This iconic building (The Convent) with its pseudo Jacobean red brick and stone facade, was orginally the Franciscan Monastery of Gibraltar, set up in the latter part of the 15th century. It has survived sacking by Barbary Corsairs in 1540 and the continous shelling, which destroyed most of the City during the Great Siege of 1779-83.
This book details the history of the building together with the life and times of its incumbents during the Spanish and British periods. It relates the activities of the Franciscan Friars, who devoted their lives to daily prayer and works of charity and who eked out a living from the produce harvested in their orchard and cultivated land, now the magnificent Convent Gardens. It also records the comings and goings of British Governors, Heads of State and innumerable visitors, together with the various alterations and improvements made to the fabric of the building during the last 300 years, together with details of the recent re-discovery of 16th century Franciscan frescoes.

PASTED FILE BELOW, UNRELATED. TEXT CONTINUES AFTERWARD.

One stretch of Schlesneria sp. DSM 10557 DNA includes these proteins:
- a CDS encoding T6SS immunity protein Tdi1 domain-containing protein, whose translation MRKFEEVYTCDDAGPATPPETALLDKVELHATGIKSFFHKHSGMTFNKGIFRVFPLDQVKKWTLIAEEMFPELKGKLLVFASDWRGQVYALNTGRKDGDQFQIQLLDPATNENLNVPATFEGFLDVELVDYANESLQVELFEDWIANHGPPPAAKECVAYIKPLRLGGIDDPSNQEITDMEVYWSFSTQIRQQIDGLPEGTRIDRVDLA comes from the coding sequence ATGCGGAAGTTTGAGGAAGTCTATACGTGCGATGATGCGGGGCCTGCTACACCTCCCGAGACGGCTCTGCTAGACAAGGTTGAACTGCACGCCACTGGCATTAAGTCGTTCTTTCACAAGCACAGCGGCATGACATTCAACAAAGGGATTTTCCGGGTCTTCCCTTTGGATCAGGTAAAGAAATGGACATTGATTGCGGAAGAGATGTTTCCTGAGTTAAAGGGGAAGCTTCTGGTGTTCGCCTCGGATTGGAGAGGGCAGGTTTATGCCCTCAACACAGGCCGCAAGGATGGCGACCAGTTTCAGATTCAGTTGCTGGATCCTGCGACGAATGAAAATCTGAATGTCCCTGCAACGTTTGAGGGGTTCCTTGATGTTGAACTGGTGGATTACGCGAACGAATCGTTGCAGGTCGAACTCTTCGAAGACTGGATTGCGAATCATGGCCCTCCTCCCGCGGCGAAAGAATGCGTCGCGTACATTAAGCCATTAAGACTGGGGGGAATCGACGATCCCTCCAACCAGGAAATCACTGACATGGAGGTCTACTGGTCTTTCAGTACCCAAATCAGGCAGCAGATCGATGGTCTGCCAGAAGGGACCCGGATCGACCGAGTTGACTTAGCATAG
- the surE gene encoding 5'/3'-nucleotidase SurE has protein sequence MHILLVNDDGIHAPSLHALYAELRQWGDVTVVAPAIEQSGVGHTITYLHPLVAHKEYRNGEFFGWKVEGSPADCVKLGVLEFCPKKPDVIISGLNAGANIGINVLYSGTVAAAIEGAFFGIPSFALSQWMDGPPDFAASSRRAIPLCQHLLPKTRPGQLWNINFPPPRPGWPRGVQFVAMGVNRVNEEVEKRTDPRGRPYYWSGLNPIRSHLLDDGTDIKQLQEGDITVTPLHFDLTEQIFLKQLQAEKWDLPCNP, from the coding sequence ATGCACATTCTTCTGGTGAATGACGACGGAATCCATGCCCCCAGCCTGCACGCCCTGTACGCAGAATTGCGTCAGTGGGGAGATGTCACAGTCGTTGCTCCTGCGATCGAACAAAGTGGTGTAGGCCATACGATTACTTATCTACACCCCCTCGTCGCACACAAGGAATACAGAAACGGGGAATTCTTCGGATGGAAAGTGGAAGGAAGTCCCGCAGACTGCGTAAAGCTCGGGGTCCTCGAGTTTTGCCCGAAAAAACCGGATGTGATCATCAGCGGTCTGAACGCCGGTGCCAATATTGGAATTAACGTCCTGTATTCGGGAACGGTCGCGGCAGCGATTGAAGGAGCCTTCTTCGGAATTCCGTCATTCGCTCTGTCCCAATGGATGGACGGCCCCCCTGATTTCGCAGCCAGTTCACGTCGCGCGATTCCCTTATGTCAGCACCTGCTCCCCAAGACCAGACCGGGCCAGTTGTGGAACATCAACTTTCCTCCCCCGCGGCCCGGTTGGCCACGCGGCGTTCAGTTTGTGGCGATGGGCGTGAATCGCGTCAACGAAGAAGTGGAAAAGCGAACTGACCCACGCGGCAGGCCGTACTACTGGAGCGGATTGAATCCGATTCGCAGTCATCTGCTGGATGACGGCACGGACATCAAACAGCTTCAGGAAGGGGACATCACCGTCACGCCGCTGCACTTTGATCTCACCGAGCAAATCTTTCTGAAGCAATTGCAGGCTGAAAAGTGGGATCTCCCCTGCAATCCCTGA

The Convent continues to be an intrinsic part of the Rock's civic, legal, military and political life, where the partnership between the United Kingdom and Gibraltar is developed and kept up to date for the benefit of the people of Gibraltar.